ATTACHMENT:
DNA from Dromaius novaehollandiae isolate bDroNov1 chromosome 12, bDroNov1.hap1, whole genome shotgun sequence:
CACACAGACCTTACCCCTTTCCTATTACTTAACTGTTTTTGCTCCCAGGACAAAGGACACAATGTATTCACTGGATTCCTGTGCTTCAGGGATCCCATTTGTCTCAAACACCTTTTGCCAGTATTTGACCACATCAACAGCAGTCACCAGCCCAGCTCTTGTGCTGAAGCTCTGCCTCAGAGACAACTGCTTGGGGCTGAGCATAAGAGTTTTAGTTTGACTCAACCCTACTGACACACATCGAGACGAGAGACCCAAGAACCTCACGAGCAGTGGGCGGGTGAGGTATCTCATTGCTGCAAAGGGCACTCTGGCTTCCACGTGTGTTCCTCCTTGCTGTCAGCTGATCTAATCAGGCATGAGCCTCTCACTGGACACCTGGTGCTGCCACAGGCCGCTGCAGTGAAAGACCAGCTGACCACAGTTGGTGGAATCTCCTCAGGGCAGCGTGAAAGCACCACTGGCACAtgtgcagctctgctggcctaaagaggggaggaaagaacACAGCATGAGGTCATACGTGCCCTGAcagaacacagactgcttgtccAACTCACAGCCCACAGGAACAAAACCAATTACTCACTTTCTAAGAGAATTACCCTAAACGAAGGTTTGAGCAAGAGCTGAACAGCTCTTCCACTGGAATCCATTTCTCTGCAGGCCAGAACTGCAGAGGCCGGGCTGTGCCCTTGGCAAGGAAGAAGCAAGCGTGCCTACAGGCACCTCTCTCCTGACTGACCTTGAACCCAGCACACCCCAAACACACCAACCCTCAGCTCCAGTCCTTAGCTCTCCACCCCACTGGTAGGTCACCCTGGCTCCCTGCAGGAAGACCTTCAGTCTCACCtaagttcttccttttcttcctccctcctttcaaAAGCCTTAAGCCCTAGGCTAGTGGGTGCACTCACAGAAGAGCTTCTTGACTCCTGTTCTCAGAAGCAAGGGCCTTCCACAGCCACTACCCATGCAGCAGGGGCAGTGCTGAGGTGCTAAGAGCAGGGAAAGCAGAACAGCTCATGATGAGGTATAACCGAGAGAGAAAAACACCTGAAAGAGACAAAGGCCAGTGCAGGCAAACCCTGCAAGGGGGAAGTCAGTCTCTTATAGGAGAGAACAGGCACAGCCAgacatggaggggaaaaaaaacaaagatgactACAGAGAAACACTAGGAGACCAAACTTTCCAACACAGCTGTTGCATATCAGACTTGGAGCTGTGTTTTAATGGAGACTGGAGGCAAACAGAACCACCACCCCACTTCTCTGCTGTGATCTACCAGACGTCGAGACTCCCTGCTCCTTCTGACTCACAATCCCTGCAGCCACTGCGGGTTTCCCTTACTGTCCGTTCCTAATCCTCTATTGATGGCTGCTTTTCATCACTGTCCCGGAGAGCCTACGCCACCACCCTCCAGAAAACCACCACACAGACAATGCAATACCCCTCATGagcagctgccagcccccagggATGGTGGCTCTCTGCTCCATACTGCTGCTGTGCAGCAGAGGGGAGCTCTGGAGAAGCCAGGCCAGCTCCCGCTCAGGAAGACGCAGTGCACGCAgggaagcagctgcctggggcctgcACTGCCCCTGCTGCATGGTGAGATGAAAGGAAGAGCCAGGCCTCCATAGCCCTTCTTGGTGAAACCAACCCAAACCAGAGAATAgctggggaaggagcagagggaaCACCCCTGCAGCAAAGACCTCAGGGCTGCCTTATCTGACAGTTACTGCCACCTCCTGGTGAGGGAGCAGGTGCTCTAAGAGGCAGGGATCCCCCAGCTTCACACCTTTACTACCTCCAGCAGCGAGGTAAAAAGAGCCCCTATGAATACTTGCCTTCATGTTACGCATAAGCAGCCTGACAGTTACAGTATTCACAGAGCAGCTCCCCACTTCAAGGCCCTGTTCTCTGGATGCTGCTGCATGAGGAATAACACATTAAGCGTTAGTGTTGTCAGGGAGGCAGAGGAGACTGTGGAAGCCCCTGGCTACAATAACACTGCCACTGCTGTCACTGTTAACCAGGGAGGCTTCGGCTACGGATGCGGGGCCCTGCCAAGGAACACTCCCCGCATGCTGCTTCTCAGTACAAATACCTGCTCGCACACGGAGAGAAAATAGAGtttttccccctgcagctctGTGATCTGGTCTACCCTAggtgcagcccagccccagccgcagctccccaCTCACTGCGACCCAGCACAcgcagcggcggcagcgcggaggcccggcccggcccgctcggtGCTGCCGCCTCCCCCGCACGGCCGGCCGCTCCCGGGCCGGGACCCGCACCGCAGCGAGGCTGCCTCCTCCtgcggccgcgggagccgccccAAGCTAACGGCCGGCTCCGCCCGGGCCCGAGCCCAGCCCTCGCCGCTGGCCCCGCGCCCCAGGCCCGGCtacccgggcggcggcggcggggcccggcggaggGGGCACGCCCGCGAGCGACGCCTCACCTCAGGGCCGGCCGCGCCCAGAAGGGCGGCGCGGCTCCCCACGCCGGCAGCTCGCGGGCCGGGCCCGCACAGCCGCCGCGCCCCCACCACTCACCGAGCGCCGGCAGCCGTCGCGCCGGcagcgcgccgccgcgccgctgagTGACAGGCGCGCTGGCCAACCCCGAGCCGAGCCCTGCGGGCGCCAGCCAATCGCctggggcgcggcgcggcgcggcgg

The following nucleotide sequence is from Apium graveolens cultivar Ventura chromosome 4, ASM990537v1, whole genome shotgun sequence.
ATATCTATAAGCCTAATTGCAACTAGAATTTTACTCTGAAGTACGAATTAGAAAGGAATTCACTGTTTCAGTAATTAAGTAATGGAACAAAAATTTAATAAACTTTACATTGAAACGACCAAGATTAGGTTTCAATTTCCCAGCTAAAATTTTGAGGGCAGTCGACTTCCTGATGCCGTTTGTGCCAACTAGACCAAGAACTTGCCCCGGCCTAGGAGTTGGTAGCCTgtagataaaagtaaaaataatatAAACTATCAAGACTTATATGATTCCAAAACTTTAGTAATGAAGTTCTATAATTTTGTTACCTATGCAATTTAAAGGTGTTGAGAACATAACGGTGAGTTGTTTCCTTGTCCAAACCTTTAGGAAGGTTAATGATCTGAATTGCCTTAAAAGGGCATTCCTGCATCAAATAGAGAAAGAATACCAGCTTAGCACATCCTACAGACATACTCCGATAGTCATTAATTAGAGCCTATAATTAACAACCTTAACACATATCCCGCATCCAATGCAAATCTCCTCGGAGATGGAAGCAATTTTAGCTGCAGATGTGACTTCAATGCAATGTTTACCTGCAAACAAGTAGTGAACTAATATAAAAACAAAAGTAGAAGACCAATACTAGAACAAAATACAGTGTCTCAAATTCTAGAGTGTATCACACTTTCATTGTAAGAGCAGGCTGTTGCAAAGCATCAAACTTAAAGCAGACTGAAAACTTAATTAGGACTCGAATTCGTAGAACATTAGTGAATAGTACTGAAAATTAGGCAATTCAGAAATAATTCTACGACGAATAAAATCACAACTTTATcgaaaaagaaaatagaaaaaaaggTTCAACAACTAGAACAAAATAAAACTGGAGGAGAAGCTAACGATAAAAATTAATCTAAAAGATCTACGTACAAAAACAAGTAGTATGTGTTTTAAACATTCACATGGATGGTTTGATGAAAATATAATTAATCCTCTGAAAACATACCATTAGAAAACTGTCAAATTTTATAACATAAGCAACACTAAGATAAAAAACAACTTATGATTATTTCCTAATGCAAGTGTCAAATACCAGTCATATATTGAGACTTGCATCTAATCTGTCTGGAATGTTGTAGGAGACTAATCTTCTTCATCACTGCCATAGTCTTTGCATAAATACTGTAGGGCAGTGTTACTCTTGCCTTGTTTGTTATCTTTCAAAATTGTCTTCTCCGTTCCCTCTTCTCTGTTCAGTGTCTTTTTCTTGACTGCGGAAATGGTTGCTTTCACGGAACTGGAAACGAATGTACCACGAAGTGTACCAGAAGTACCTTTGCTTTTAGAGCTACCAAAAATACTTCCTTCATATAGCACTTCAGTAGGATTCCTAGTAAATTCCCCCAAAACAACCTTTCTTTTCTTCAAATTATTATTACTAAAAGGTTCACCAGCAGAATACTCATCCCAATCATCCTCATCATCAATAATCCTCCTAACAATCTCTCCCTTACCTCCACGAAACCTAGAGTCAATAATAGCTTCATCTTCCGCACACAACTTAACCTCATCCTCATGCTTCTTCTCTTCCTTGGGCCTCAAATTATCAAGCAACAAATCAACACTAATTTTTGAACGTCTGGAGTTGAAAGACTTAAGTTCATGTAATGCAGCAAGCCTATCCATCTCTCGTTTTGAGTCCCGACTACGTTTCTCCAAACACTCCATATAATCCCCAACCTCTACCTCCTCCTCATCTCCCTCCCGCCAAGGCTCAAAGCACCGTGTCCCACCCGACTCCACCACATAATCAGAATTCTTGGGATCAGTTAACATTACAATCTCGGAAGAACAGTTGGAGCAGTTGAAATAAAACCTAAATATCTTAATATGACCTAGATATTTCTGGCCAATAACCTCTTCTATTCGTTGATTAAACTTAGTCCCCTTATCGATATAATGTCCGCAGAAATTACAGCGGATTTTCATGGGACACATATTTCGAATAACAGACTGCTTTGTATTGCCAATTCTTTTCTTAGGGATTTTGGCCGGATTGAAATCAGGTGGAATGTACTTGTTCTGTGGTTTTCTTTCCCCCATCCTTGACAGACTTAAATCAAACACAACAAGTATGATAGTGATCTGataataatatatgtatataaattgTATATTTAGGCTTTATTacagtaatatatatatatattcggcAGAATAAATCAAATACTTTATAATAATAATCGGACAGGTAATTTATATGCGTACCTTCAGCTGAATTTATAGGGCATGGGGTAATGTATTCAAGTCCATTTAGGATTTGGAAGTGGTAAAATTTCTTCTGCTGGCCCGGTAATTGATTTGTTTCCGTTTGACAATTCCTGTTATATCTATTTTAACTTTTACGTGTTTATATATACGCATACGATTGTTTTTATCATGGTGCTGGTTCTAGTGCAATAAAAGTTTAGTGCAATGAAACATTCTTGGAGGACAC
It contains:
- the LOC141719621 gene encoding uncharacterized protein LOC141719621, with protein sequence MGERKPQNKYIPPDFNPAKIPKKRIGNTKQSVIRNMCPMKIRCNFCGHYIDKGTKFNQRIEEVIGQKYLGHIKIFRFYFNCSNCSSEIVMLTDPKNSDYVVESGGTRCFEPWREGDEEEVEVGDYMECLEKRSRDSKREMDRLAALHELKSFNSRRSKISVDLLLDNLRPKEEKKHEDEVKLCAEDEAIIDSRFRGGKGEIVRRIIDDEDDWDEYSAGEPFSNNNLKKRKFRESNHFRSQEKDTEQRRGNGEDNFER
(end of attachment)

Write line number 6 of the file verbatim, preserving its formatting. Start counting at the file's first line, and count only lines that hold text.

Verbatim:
- the LOC141719621 gene encoding uncharacterized protein LOC141719621, with protein sequence MGERKPQNKYIPPDFNPAKIPKKRIGNTKQSVIRNMCPMKIRCNFCGHYIDKGTKFNQRIEEVIGQKYLGHIKIFRFYFNCSNCSSEIVMLTDPKNSDYVVESGGTRCFEPWREGDEEEVEVGDYMECLEKRSRDSKREMDRLAALHELKSFNSRRSKISVDLLLDNLRPKEEKKHEDEVKLCAEDEAIIDSRFRGGKGEIVRRIIDDEDDWDEYSAGEPFSNNNLKKRKFRESNHFRSQEKDTEQRRGNGEDNFER